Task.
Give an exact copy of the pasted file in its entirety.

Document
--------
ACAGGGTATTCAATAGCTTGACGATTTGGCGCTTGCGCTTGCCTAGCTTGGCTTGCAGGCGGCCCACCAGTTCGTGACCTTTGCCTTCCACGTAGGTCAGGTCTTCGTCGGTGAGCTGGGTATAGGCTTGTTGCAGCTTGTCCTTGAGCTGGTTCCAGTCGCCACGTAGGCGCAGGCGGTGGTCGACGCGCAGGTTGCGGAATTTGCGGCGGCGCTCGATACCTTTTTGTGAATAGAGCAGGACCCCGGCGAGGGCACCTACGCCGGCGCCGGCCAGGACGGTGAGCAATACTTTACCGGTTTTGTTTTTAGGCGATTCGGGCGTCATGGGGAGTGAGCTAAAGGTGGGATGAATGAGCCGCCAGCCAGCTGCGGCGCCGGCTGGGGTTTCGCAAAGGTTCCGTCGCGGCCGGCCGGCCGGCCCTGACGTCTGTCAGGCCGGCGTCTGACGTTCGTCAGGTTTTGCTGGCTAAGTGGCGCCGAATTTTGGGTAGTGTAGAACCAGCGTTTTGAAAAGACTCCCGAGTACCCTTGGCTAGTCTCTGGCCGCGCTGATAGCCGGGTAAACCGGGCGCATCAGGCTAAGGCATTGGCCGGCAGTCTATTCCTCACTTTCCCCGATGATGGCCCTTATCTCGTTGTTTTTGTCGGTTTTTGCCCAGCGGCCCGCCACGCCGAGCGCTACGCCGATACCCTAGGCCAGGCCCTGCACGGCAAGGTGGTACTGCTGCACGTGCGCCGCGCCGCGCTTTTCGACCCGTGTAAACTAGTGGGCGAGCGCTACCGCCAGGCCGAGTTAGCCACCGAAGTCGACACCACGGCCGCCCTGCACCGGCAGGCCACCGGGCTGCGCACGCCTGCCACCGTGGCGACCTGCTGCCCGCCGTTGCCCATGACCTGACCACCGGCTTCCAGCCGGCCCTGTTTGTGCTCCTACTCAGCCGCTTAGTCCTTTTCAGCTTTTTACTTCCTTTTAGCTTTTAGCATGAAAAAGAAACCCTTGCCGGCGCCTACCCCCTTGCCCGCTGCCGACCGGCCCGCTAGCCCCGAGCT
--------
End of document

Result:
ACAGGGTATTCAATAGCTTGACGATTTGGCGCTTGCGCTTGCCTAGCTTGGCTTGCAGGCGGCCCACCAGTTCGTGACCTTTGCCTTCCACGTAGGTCAGGTCTTCGTCGGTGAGCTGGGTATAGGCTTGTTGCAGCTTGTCCTTGAGCTGGTTCCAGTCGCCACGTAGGCGCAGGCGGTGGTCGACGCGCAGGTTGCGGAATTTGCGGCGGCGCTCGATACCTTTTTGTGAATAGAGCAGGACCCCGGCGAGGGCACCTACGCCGGCGCCGGCCAGGACGGTGAGCAATACTTTACCGGTTTTGTTTTTAGGCGATTCGGGCGTCATGGGGAGTGAGCTAAAGGTGGGATGAATGAGCCGCCAGCCAGCTGCGGCGCCGGCTGGGGTTTCGCAAAGGTTCCGTCGCGGCCGGCCGGCCGGCCCTGACGTCTGTCAGGCCGGCGTCTGACGTTCGTCAGGTTTTGCTGGCTAAGTGGCGCCGAATTTTGGGTAGTGTAGAACCAGCGTTTTGAAAAGACTCCCGAGTACCCTTGGCTAGTCTCTGGCCGCGCTGATAGCCGGGTAAACCGGGCGCATCAGGCTAAGGCATTGGCCGGCAGTCTATTCCTCACTTTCCCCGATGATGGCCCTTATCTCGTTGTTTTTGTCGGTTTTTGCCCAGCGGCCCGCCACGCCGAGCGCTACGCCGATACCCTAGGCCAGGCCCTGCACGGCAAGGTGGTACTGCTGCACGTGCGCCGCGCCGCGCTTTTCGACCCGTGTAAACTAGTGGGCGAGCGCTACCGCCAGGCCGAGTTAGCCACCGAAGTCGACACCACGGCCGCCCTGCACCGGCAGGCCACCGGGCTGCGCACGCCTGCCACCGTGGCGACCTGCTGCCCGCCGTTGCCCATGACCTGACCACCGGCTTCCAGCCGGCCCTGTTTGTGCTCCTACTCAGCCGCTTAGTCCTTTTCAGCTTTTTACTTCCTTTTAGCTTTTAGCATGAAAAAGAAACCCTTGCCGGCGCCTACCCCCTTGCCCGCTGCCGACCGGCCCGCTAGCCCCGAGCT